In this recurring series, ArtSlant will introduce a number of international artists making the best in contemporary art.
Picturing the international is no easy task. Mona Hatoum, born in Lebanon 1952, does so with ease—as if manifesting the aesthetics foreign policy out of thin air, using familiar objects to craft sleek, suggestive environments that appear governmental in their use. The UN aesthetic turned sexy. The clinical yet open quality of the work (policy, of course caters to everyone, though its image is guided by the Westen world) takes the inoffensive, calculated symbols of global inclusion—maps, gridded globes, institutional tile barriers, instructive signs—to stage a second world, the fiction of the international experience. One piece in particular drove me to look at her work, an installation of Hot Spot, which was installed at her exhibition of the same name at White Cube back in 2006.
Hot Spot, 2006, Stainless steel and neon tube, 230 x 223 x 223 cm
The piece occupies the entire room with red light, though its structure is notably smaller. A life-sized metal globe is wrapped in a neon map of the world, delicately placed on the curved structure, as if fluidly drawn on. The globe is slightly tilted, like a decorative one you would find on a senator’s desk; its structure is see-through—you can see the lines delineating the Americas through the shape of Africa. The boundaries that draw these familiar countries and continents are themselves hot—Hatoum suggests as hot as lava, ready to burn anyone who touches them. The only safe place to be is with the lines of your own country, albeit a hollow and precarious terrain, as if citizens within these sectors could fall through to the other side of the world’s metal cage in an instant. The world is lit up.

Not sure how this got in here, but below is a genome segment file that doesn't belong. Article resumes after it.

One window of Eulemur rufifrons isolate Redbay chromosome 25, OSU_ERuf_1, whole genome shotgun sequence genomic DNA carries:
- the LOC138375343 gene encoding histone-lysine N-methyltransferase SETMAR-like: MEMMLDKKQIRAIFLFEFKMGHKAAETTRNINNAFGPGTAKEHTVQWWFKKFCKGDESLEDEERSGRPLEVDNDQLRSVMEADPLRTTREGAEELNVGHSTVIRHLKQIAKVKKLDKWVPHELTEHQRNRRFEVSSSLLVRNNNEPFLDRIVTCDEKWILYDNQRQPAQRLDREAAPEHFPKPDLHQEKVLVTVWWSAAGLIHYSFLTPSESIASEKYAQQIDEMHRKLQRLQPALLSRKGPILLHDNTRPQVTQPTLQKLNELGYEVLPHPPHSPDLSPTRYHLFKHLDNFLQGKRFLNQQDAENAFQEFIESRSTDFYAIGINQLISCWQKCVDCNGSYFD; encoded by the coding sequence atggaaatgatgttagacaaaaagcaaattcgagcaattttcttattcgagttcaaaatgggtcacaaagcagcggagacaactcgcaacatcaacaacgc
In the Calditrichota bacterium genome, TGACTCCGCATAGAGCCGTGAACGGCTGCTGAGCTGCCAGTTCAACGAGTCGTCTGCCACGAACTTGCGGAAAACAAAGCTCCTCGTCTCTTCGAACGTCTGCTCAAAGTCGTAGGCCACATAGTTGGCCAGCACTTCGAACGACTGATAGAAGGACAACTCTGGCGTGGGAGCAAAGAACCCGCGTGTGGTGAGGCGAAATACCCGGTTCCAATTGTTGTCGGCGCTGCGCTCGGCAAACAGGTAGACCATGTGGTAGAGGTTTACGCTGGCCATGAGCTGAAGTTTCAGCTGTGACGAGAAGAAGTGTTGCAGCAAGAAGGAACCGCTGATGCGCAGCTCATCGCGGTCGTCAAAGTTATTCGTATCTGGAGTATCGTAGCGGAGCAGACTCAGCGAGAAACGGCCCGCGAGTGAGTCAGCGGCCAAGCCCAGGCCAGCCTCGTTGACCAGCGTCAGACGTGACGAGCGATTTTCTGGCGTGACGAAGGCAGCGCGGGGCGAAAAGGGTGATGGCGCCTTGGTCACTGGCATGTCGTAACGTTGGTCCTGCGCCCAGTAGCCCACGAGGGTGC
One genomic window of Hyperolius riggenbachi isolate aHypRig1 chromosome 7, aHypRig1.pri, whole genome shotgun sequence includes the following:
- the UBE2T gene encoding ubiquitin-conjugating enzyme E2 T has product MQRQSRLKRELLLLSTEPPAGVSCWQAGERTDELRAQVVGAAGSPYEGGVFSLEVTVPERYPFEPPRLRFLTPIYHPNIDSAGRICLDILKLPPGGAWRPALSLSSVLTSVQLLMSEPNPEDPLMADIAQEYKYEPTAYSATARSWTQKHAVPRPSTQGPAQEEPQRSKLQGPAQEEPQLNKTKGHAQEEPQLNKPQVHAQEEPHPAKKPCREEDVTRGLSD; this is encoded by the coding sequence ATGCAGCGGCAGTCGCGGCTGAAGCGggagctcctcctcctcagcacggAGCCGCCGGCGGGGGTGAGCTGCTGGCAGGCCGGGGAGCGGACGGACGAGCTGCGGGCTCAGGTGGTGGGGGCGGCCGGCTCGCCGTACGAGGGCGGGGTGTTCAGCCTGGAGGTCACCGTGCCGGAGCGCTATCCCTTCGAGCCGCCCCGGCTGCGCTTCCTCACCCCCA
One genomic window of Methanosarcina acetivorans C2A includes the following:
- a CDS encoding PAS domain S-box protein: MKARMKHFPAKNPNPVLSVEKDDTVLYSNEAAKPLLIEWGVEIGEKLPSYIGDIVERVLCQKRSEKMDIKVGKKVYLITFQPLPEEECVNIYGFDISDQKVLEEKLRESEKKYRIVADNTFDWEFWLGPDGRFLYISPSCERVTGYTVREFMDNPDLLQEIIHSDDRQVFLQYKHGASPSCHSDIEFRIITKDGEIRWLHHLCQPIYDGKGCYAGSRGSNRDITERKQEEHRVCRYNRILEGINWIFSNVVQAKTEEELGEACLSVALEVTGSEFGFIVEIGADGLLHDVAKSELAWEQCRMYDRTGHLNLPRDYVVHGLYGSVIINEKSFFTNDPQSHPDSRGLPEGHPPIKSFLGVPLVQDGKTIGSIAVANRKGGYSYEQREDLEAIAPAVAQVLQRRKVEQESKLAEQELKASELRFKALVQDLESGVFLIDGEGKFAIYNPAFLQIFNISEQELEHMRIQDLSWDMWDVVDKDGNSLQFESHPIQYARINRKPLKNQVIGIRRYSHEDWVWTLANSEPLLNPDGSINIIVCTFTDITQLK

The myth of intercontinental access is more important now than it was in 2006 when the piece was made. Indeed, Hatoum’s work pictures these constructs of access, almost like propaganda, in the context of the current events that continue to inform them, change them, make them more relevant—or as one can only hope, one day render them completely obsolete.
Continental Drift, 2000, Stainless steel, glass, iron filings, electronic motor, timer, 33 x 420 cm diameter. Installation view at the Tate Britain
Cage-à-deux, 2002, Mild steel, painted medium-density fiberboard, 201.5 × 315 × 199.5 cm; Photo by Hugo Glendinning; Courtesy Galleria Continua, San Gimignano/Beijing/Le Moulin
Grater Divide, 2002, Mild steel, 204 x 3.5 cm (variable width); Photo: Iain Dickens
Waiting is Forbidden, 2006–2008
Present Tense, 2008. Installation view at Parasol Unit, London
Bunker, 2011, 22 mild steel tubing structures, dimensions variable; Photo: Hugo Glendinning
(Image at top: Mona Hatoum, Hot Spot, 2006, Stainless steel and neon tube.)